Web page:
Arabian peninsula, Malaysia, Indonesia, Saudi Arabia, Iran, Zanzibar, and Algeria. Even with all the claims to authority though,
Shaira has never been the exclusive law of the land. Sharia can be divided into two categories,
what someone owes to god, and what someone owes to other people. The latter is what we call the legal part
of Sharia, and covers many areas. Penal laws are pretty old testament. Crimes from murder to assault are punished
by retaliation. The perpetrator is subjected to the exact
same treatment they did to their victim. They consider these acts an injustice to the
victim or the family. Instead of violence or execution for these
crimes, the victim’s family is able to ask for a diyah or blood money. There are set punishments for six key crimes. These are the ones that Islamophobes will
point to most often, and it makes sense. These are quite harsh penalties. Death for those that leave the church or apostasy,
and for highway robbery. Quick aside on this though, only three countries,
Sudan, Saudi Arabia, and Iran have acted on the death penalty for apostasy since 1985,
and only in four cases. Amputation is prescribed for theft, death
by stoning for extramarital sex relations where the offender is married, 100 lashes
if they aren’t, and 80 for unproven accusations of unchastity or taking any intoxicant. Yech, now I can tell why Muslim Majority countries
not called Saudi Arabia and Iran have stopped following these, and why many Muslims fought
and died against ISIS to prevent this practice from coming back. They also have some pretty dry laws about
trade, commerce, land ownership, and inheritance. One thing that sticks out is that there is
a ban on charging interest, and so an entire industry of Islamic banking has risen around
the world to help Muslims get mortgages but still comply with their religious codes. They also can’t gamble. They have family law, which covers the rules
of divorce, marriage, adoption, etcetera. This law also includes succession in detail. If you think about how weird and obtuse the
statutes about passing titles down can be, then you know why I’m just going to skip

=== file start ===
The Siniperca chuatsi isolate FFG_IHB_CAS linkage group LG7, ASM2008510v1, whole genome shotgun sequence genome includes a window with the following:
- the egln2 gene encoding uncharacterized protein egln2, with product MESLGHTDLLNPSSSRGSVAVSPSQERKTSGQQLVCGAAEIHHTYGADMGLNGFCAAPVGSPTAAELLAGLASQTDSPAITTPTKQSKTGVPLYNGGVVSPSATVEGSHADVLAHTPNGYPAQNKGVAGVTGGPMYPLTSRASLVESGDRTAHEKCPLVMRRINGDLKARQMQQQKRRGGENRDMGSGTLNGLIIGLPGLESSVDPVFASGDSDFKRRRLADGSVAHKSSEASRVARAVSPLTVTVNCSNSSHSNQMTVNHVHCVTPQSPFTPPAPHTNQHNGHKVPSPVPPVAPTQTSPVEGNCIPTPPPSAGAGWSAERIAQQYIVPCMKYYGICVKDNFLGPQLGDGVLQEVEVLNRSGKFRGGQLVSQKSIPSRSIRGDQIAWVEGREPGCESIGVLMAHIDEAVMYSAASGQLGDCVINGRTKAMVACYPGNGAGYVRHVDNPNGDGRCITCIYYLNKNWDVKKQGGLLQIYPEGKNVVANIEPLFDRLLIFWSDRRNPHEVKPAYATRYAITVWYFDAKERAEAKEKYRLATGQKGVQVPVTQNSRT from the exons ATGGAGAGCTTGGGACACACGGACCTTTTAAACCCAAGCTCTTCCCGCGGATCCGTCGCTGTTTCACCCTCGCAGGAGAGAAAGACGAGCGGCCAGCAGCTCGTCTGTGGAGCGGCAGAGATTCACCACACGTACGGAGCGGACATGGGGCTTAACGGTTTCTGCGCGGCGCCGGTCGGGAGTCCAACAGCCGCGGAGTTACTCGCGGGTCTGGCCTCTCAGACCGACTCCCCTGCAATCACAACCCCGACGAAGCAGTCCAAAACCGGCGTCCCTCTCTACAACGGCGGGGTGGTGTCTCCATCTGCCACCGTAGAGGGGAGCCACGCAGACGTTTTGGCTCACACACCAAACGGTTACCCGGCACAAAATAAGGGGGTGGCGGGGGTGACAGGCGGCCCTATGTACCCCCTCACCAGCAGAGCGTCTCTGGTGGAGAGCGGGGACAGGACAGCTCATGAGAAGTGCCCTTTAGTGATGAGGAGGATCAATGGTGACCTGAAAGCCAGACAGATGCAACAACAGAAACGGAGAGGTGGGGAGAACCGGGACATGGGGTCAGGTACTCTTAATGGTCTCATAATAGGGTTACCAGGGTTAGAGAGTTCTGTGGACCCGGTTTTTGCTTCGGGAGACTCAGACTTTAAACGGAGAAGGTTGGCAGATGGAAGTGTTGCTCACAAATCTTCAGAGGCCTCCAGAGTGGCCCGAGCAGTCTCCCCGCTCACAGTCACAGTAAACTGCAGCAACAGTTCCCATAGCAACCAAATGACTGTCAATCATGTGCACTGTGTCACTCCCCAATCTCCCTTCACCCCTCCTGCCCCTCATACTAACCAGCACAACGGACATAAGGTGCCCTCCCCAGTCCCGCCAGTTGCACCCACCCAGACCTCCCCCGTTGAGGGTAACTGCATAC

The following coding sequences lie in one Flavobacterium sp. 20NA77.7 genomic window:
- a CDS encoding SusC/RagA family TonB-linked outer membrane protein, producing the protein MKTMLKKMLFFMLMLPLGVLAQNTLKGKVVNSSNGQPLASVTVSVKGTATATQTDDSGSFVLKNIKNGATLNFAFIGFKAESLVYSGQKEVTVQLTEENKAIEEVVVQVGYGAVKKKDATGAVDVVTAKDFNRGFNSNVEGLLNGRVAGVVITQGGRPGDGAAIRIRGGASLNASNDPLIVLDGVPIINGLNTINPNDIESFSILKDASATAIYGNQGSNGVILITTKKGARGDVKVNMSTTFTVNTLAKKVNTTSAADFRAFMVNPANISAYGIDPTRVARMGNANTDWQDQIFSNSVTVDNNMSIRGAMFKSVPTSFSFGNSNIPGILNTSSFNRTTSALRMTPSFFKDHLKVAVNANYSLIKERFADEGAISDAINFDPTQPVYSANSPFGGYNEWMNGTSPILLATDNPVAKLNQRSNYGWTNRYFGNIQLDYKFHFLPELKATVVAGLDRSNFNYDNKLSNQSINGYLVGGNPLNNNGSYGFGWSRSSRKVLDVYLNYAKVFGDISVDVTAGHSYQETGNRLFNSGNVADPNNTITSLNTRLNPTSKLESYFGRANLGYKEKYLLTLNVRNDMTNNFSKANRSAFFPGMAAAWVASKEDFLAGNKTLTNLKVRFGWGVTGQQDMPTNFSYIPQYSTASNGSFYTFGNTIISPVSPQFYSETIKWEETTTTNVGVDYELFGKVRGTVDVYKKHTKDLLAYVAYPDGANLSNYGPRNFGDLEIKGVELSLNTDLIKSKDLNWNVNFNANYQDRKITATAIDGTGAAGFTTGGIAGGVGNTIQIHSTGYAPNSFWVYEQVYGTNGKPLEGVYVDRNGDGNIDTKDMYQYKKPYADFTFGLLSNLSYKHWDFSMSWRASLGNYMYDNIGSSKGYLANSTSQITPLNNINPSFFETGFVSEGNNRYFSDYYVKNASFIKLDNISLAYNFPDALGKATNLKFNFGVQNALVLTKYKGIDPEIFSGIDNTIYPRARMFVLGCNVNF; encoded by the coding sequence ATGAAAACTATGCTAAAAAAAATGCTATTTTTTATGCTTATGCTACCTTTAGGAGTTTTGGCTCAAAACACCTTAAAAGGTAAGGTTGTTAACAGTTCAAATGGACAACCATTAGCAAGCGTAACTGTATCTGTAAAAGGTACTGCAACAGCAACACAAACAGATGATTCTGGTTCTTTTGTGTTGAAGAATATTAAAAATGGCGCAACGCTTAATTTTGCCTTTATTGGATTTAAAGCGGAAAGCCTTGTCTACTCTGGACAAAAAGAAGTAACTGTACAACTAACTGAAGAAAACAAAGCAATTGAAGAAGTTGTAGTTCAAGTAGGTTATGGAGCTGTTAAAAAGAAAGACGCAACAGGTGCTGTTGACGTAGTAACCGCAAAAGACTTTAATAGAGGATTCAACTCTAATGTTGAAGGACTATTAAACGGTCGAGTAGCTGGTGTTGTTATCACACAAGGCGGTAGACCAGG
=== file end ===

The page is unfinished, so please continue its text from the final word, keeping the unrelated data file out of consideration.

the discussion here on… the system of inheritance by male agnate relatives. Lastly, Sharia has a dense system of procedure
and evidence. What counts as admissible evidence, how much
testimony is necessary (and it’s a lot), and so on. It’s the detailed rules and procedures for
running a Sharia court. So in the 19th century, western civilisation
through colonisation and trade brought some pretty significant changes to Islamic law. For criminal law and commerce, Muslim society
began to feel the traditional sharia systems were just too far out of touch with the needs
of the time. Not only was the procedure of sharia old,
but so was its substance. Since the 19th century, most Muslim countries
dropped the criminal and civil law parts of sharia and put in new legal systems based
on European models and secular tribunals. The only nation practising Sharia in its entirety
today is the Arabian peninsula. The only things people use Sharia courts for
anymore are family law, succession, and some forms of endowments. And not even in these realms does Sharia work
the way it used to. In the middle east, Shari’a family law has
been replaced with some more modern code. Sharia courts now have no legal authority. They’re just places where people go to decide
what the proper Islamic thing to do is, and they can choose to follow or not follow that
as they desire. Even these courts have reformed and changed
in response to modern social needs. And if Muslims ever practice sharia courts
outside of Saudi Arabia, it’s this modern version. And it’s not just Muslims, Jews have a similar
religious court. Places where you can have judges steeped in
knowledge of Islamic law and ethics to work out disputes, not dole out executions. Saudi Arabia’s extreme legal code and cruel
practices are due to their school of law being an extremely strict code and a fundamentalist
government. It’s called Hanbali and named after a man
named Ibn-Hanbal. It’s its own thing altogether. So then why all the scare? Well, if your only exposure to Islam is watching
Saudi Arabia or radical fundamentalists on TV, you probably have a very skewed concept
of Islam and the Islamic world. It’s religion, with wild claims and retrograde
laws just like every other religion. And just like every other religion, their
followers with a few exceptions adapt, change, reform, and remove what parts don’t work
anymore. So if you don’t know what Sharia is, and
all your information about it comes from reactionaries trying to exploit fear of a nonspecific other